The fair fulfilment of his poesy, coldness or fastidiousness of nature, worldly cares, an
When his anxious or ambitious disposition, a passion for display,
young heart first yearn'a for sympathy! a sullen temper-one or the other too often proves . the dead fly in the compost of spices,» and any one is But e'en the meteor offspring of the brain
Unnourish'd wane! enough to unfit it for the precious balm of unction.
Faith asks her daily bread, For some mighty good sort of people, too, there is not seldom a sort of solemn saturnine, or, if you will, ursine
And Fancy must be fed !
Now so it chanced-from wet or dry, vanity, that keeps itself alive by sucking the paws of its
It boots not how-J know not whyown self-importance. And as this high sense, or rather
She missed her wonted food: and quickly sensation of their own value is, for the most part, grounded on negative qualities, so they have no better Poor Fancy stagger'd and grew siekly. means of preserving the same but by negatives, that is, His faith was fix'd, his heart all ebb and flow
Then came a restless state, 't wixt yea and nay, by not doing or saying any thing, that might be put down for fond, silly, or nonsensical,—or (to use their or like a bark, in some half-shelter'd bay,
Above its anchor driving to and fro. own phrase) by never forgetting themselves, which some of their acquaintance are uncharitable enough to think
That boon, which but to have possessid the most worthless object they could be employed in re
In a belief, gave live a zestmembering.
Uncertain both what it had been, ELIZA (in answer to a whisper from CATHERINE).
And if by error lost, or luck; To a hair! He must have sate for it himself
. Save me And what it was :-an evergreen from such folks! But they are out of the question,
Which some insidious blight had struck,
Or annual flower, which, past its blow, True! but the same effect is produced in thousands No vernal spell shall e'er revive; by the too general insensibility to a very important Uncertain, and afraid to know, truth; this, namely, that the MISERY of human life is Doubts toss'd him to and fro; made
of large masses, each separated from the other Hope keeping Love, Love Hope alive, by certain intervals. One year, the death of a child; Like babes hewilder'd in a snow, years after, a failure in trade; after another longer or That cling and huddle from the cold shorter interval, a daughter may have married unhap- In hollow tree or ruin'd fold. pily ;-in all but the singularly unfortunate, the integral parts that compose the sum total of the unhappiness of Those sparkling colours, once his boast, a man's life, are easily counted, and distinctly remem- Fading, one by one away, bered. The Happiness of life, on the contrary, is made Thin and bueless as a ghost, up of minute fractions—the little, soon-forgotten cha- Poor Faucy on her siek-bed lay; rities of a kiss, a smile, a kind look, a heartfelt compli- Ill at distance, worse when near, ment in the disguise of playful raillery, and the count- Telling her dreams to jealous Fear!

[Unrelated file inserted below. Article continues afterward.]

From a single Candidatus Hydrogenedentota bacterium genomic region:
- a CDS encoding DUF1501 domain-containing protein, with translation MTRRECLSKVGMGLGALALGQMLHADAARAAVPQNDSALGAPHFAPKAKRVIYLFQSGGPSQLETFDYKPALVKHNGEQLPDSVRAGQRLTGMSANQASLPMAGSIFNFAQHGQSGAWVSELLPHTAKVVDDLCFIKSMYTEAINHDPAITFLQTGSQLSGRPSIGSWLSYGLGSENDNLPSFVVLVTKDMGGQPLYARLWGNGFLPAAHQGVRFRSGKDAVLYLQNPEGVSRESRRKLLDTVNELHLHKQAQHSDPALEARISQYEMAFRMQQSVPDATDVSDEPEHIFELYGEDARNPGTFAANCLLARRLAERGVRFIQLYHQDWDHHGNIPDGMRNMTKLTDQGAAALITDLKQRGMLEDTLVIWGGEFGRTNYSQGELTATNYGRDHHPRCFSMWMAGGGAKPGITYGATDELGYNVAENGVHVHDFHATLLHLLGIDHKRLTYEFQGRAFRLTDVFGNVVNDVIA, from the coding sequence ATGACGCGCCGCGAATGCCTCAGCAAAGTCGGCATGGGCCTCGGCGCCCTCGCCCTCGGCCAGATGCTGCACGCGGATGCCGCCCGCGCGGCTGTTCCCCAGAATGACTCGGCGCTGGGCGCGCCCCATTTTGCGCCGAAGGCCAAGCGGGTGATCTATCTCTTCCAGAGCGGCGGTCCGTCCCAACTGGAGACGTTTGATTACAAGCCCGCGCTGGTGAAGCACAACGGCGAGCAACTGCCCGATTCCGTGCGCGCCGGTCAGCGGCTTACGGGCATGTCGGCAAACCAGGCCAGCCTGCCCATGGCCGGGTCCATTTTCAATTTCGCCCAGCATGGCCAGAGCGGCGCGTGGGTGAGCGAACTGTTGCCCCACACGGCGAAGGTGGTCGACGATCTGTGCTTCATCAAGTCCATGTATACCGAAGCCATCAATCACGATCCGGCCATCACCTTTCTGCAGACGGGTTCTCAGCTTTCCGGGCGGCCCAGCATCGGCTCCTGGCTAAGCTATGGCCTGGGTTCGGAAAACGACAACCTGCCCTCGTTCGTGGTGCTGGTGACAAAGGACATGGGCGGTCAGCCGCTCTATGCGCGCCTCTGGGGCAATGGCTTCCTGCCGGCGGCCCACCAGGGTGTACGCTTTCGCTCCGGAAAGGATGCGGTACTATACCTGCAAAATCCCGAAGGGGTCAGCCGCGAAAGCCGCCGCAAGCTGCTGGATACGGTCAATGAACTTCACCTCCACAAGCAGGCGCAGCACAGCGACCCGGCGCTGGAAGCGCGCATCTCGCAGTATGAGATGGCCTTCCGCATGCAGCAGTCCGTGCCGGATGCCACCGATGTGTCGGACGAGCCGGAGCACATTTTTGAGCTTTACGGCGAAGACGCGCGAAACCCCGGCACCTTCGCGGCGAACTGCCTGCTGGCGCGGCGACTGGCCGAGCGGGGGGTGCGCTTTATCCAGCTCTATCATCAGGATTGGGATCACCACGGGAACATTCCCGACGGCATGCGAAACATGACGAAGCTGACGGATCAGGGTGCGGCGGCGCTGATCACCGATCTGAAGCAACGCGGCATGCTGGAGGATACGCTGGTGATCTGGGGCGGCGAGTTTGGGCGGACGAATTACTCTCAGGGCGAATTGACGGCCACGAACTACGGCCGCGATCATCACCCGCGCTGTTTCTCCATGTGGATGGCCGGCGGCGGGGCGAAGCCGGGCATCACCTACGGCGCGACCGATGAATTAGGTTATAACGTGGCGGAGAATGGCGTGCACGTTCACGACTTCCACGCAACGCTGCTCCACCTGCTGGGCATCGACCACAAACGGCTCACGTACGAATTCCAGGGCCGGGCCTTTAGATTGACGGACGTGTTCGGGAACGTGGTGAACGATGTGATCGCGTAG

Where was it then, the sociable sprite
Thank Heaven! 't is not so now.
O bliss of blissful hours !
And that is next to best !
Wild strain of Scalds, that in the sea-worn caves
Thanks, gentle artist! now I can descry
THE GARDEN OF BOCCACCIO.
Emerging from a mist: or like a stream
But casts in happier moulds the slumberer's dream, Gazed by an idle eye with silent might The picture stole upon my inward sight. A tremulous warmth crept gradual o'er my chest, As though an infant's finger touch'd my breast. And one by one (I know not whence) were brought All spirits of power that most had stirr'd my thought In seltless boyhood, on a new world tost Of wonder, and in its own fancies lost; Or charm'd my youth, that, kindled from above, Loved ere it loved, and sought a form for love; Or lent a lustre to the earnest scan Of manhood, musing what and whence is man!
The brightness of the world, O thou once free,
See! Boccace sits, unfolding on his knees
O all-enjoying and all-blending sage, The new-found roll of old Moonides;'
Long be it mine to con thy mazy page, But from his mantle's fold, and near the heart,
Where, half conceal'd, the
eye of fancy views Peers Ovid's Holy Book of Love's sweet smart! ? Fauns, nymphs, and winged saints, all gracious to thy
muse! Boccaccio claimed for himself the glory of having first introduced the works of llomer to his countrymen.
Still in thy garden let me watch their pranks, "I know few more striking or more interesting proofs of the And see in Dian's vest between the ranks overwhelming influence which the study of the Greek and Roman classies exercised on the judgments, feelings, and imaginations of Of the trim vines, some maid that half believes the literati of Europe at the commencement of the restoration of The vestal fires, of which her lover grieves, literature, than the passage in the Filocopo of Boccaccio: where with that sly satyr peeping through the leaves! the sage instructor, Racheo, as soon as the young prince and the beautiful girl Biancafiore had learned their letters, sets ibem 10 loro, in breve tempo, insegnato a conoscer le lettere, fece legere il study the Holy Book, Ovid's ART or Love. Incominciò Racheo a santo libro d Ovridio, nel quale il sommo poeta mostra, come i santi mettere il suo ofticio in essecuzione wa intera sollecitudine. E fuochi di Venere si debbano ne freddi cuori oecendere..